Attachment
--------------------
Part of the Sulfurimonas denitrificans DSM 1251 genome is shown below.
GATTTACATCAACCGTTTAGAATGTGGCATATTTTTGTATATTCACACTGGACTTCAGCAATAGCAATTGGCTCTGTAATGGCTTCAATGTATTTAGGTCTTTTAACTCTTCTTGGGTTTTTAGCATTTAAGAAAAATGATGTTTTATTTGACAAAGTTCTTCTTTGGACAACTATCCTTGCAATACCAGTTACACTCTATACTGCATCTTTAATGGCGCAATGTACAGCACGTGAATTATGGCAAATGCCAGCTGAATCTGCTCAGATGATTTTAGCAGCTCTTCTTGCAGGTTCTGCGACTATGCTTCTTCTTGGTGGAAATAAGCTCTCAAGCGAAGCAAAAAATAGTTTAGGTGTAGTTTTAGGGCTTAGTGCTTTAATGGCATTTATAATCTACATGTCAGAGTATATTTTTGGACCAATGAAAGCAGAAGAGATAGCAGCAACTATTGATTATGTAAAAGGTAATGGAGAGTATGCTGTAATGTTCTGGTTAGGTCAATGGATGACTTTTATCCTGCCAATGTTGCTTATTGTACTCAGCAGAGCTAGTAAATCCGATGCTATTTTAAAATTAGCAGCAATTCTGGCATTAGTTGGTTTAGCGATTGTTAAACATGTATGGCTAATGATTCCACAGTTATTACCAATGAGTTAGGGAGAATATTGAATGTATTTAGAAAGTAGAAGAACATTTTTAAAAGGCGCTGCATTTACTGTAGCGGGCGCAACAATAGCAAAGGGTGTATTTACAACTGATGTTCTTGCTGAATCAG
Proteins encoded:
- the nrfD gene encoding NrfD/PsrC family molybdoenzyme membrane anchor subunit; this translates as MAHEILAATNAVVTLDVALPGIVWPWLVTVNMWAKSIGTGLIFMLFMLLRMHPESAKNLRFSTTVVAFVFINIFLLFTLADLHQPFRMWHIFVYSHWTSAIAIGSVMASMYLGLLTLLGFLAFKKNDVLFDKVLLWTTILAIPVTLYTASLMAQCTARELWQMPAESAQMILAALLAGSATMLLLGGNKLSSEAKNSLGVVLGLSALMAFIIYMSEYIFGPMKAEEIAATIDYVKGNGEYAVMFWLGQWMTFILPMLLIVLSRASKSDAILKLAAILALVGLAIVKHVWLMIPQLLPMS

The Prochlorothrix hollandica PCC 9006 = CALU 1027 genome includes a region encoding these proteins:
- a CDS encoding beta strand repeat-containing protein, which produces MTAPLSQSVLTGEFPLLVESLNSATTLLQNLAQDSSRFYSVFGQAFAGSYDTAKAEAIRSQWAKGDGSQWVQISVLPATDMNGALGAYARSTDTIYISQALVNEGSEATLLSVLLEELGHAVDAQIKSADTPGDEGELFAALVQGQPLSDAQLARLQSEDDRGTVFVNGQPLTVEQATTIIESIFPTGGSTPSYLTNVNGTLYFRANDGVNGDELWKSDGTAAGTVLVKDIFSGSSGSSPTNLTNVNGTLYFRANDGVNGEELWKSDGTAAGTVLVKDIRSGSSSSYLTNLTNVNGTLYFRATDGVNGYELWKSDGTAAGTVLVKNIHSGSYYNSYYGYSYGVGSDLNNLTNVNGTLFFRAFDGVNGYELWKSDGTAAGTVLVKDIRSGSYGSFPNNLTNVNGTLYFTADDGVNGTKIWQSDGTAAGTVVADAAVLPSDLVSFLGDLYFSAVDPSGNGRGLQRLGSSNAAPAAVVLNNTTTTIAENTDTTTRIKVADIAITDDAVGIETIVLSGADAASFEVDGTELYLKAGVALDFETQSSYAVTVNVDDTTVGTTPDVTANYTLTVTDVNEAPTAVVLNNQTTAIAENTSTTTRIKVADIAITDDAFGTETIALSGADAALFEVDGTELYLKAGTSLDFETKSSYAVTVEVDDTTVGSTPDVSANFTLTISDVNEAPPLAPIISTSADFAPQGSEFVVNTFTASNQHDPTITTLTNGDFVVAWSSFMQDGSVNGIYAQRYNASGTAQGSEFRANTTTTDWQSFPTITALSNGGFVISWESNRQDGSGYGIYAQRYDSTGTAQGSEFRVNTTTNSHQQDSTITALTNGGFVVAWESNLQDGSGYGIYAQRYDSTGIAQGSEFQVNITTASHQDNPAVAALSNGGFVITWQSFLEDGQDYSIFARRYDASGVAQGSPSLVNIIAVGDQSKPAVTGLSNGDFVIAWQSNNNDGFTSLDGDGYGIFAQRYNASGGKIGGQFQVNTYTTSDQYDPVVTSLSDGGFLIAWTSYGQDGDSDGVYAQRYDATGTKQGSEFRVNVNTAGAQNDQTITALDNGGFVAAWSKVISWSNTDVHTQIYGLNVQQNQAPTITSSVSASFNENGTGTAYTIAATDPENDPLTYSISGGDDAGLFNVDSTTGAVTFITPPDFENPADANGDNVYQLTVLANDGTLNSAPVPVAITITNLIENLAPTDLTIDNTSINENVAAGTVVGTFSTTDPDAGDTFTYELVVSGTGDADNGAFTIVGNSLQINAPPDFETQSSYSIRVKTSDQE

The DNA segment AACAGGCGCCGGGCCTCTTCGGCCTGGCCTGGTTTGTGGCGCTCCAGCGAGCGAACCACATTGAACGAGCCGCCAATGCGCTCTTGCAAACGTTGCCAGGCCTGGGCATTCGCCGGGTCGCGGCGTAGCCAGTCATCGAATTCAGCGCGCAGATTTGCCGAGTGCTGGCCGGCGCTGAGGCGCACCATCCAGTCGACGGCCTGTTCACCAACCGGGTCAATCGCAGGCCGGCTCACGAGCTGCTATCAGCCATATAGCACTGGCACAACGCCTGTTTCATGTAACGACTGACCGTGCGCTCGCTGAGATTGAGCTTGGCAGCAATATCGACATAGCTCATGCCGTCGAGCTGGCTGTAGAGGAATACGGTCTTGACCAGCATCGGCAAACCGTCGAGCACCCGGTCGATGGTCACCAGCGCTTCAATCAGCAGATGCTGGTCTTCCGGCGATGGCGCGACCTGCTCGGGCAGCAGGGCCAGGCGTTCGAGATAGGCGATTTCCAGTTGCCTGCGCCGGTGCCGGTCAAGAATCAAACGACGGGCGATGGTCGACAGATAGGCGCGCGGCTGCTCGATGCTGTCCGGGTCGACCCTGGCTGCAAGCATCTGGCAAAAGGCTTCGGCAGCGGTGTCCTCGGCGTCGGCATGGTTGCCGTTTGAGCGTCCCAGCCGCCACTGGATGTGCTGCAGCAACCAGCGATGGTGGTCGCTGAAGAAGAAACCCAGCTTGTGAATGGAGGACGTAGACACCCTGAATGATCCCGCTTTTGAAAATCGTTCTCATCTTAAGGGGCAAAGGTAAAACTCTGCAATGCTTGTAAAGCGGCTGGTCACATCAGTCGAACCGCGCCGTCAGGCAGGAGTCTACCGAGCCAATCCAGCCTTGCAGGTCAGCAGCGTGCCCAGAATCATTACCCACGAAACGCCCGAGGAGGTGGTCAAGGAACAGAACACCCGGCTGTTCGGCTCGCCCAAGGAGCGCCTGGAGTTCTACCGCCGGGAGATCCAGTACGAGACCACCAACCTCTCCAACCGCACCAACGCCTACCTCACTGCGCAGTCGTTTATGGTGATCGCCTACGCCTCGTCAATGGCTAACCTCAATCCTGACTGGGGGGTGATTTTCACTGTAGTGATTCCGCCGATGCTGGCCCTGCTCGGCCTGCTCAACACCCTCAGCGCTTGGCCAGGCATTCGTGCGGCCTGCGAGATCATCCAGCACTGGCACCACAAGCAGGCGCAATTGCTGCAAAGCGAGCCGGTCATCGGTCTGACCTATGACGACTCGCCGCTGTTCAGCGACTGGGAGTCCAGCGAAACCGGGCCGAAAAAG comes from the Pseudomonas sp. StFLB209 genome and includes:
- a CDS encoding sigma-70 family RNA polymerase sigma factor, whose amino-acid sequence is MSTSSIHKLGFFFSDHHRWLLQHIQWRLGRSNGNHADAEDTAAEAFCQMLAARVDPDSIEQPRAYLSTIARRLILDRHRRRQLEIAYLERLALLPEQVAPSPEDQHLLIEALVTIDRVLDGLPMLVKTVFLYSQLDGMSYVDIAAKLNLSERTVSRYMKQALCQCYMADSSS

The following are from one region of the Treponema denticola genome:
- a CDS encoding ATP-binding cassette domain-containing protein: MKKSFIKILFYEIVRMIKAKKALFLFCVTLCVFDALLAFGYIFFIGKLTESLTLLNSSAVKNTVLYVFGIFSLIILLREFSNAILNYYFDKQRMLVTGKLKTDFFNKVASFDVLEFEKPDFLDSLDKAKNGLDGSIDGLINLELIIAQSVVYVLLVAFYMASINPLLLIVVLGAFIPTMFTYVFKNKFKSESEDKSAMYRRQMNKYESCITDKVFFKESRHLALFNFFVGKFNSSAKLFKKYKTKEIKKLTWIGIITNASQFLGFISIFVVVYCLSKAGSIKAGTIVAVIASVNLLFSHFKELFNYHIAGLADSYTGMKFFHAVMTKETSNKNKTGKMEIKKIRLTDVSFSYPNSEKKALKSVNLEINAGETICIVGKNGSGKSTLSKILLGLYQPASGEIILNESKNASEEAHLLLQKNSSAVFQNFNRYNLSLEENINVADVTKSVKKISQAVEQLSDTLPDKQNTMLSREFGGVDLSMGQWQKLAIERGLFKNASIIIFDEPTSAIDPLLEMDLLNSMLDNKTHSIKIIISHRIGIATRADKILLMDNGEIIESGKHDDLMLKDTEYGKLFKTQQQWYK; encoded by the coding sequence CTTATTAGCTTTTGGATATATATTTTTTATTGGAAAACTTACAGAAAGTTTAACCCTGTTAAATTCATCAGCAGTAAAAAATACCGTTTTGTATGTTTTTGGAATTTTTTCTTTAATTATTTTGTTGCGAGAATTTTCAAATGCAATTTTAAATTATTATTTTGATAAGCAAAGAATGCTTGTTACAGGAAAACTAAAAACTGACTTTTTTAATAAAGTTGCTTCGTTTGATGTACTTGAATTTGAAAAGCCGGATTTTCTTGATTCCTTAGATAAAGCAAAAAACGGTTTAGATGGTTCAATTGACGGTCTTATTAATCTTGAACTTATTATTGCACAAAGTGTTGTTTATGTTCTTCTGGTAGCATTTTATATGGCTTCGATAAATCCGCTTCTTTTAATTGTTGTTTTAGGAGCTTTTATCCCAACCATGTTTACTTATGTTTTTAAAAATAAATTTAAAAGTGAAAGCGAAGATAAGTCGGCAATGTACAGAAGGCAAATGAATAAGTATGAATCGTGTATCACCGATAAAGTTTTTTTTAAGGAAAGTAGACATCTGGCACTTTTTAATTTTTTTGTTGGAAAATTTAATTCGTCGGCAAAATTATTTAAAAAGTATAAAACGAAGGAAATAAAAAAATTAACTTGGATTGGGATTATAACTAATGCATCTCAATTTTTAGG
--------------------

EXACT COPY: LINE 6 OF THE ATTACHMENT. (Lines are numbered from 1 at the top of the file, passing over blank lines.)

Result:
- a CDS encoding beta strand repeat-containing protein, which produces MTAPLSQSVLTGEFPLLVESLNSATTLLQNLAQDSSRFYSVFGQAFAGSYDTAKAEAIRSQWAKGDGSQWVQISVLPATDMNGALGAYARSTDTIYISQALVNEGSEATLLSVLLEELGHAVDAQIKSADTPGDEGELFAALVQGQPLSDAQLARLQSEDDRGTVFVNGQPLTVEQATTIIESIFPTGGSTPSYLTNVNGTLYFRANDGVNGDELWKSDGTAAGTVLVKDIFSGSSGSSPTNLTNVNGTLYFRANDGVNGEELWKSDGTAAGTVLVKDIRSGSSSSYLTNLTNVNGTLYFRATDGVNGYELWKSDGTAAGTVLVKNIHSGSYYNSYYGYSYGVGSDLNNLTNVNGTLFFRAFDGVNGYELWKSDGTAAGTVLVKDIRSGSYGSFPNNLTNVNGTLYFTADDGVNGTKIWQSDGTAAGTVVADAAVLPSDLVSFLGDLYFSAVDPSGNGRGLQRLGSSNAAPAAVVLNNTTTTIAENTDTTTRIKVADIAITDDAVGIETIVLSGADAASFEVDGTELYLKAGVALDFETQSSYAVTVNVDDTTVGTTPDVTANYTLTVTDVNEAPTAVVLNNQTTAIAENTSTTTRIKVADIAITDDAFGTETIALSGADAALFEVDGTELYLKAGTSLDFETKSSYAVTVEVDDTTVGSTPDVSANFTLTISDVNEAPPLAPIISTSADFAPQGSEFVVNTFTASNQHDPTITTLTNGDFVVAWSSFMQDGSVNGIYAQRYNASGTAQGSEFRANTTTTDWQSFPTITALSNGGFVISWESNRQDGSGYGIYAQRYDSTGTAQGSEFRVNTTTNSHQQDSTITALTNGGFVVAWESNLQDGSGYGIYAQRYDSTGIAQGSEFQVNITTASHQDNPAVAALSNGGFVITWQSFLEDGQDYSIFARRYDASGVAQGSPSLVNIIAVGDQSKPAVTGLSNGDFVIAWQSNNNDGFTSLDGDGYGIFAQRYNASGGKIGGQFQVNTYTTSDQYDPVVTSLSDGGFLIAWTSYGQDGDSDGVYAQRYDATGTKQGSEFRVNVNTAGAQNDQTITALDNGGFVAAWSKVISWSNTDVHTQIYGLNVQQNQAPTITSSVSASFNENGTGTAYTIAATDPENDPLTYSISGGDDAGLFNVDSTTGAVTFITPPDFENPADANGDNVYQLTVLANDGTLNSAPVPVAITITNLIENLAPTDLTIDNTSINENVAAGTVVGTFSTTDPDAGDTFTYELVVSGTGDADNGAFTIVGNSLQINAPPDFETQSSYSIRVKTSDQE